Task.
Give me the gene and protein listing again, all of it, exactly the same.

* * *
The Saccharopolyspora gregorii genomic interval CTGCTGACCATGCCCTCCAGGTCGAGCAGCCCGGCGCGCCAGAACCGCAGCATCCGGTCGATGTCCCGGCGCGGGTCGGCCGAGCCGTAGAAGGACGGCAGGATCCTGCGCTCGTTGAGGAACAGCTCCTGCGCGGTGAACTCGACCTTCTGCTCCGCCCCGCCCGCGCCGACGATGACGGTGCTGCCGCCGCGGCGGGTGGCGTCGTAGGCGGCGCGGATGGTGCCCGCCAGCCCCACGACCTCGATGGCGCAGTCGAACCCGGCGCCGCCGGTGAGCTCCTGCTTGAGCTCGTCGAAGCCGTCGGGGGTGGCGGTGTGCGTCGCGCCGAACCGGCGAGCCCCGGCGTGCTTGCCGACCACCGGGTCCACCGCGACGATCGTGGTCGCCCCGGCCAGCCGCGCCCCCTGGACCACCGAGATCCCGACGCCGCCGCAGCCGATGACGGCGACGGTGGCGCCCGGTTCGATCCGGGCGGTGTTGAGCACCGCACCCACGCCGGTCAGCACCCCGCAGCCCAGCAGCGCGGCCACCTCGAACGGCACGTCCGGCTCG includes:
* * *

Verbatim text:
The Saccharopolyspora gregorii genomic interval CTGCTGACCATGCCCTCCAGGTCGAGCAGCCCGGCGCGCCAGAACCGCAGCATCCGGTCGATGTCCCGGCGCGGGTCGGCCGAGCCGTAGAAGGACGGCAGGATCCTGCGCTCGTTGAGGAACAGCTCCTGCGCGGTGAACTCGACCTTCTGCTCCGCCCCGCCCGCGCCGACGATGACGGTGCTGCCGCCGCGGCGGGTGGCGTCGTAGGCGGCGCGGATGGTGCCCGCCAGCCCCACGACCTCGATGGCGCAGTCGAACCCGGCGCCGCCGGTGAGCTCCTGCTTGAGCTCGTCGAAGCCGTCGGGGGTGGCGGTGTGCGTCGCGCCGAACCGGCGAGCCCCGGCGTGCTTGCCGACCACCGGGTCCACCGCGACGATCGTGGTCGCCCCGGCCAGCCGCGCCCCCTGGACCACCGAGATCCCGACGCCGCCGCAGCCGATGACGGCGACGGTGGCGCCCGGTTCGATCCGGGCGGTGTTGAGCACCGCACCCACGCCGGTCAGCACCCCGCAGCCCAGCAGCGCGGCCACCTCGAACGGCACGTCCGGCTCG includes: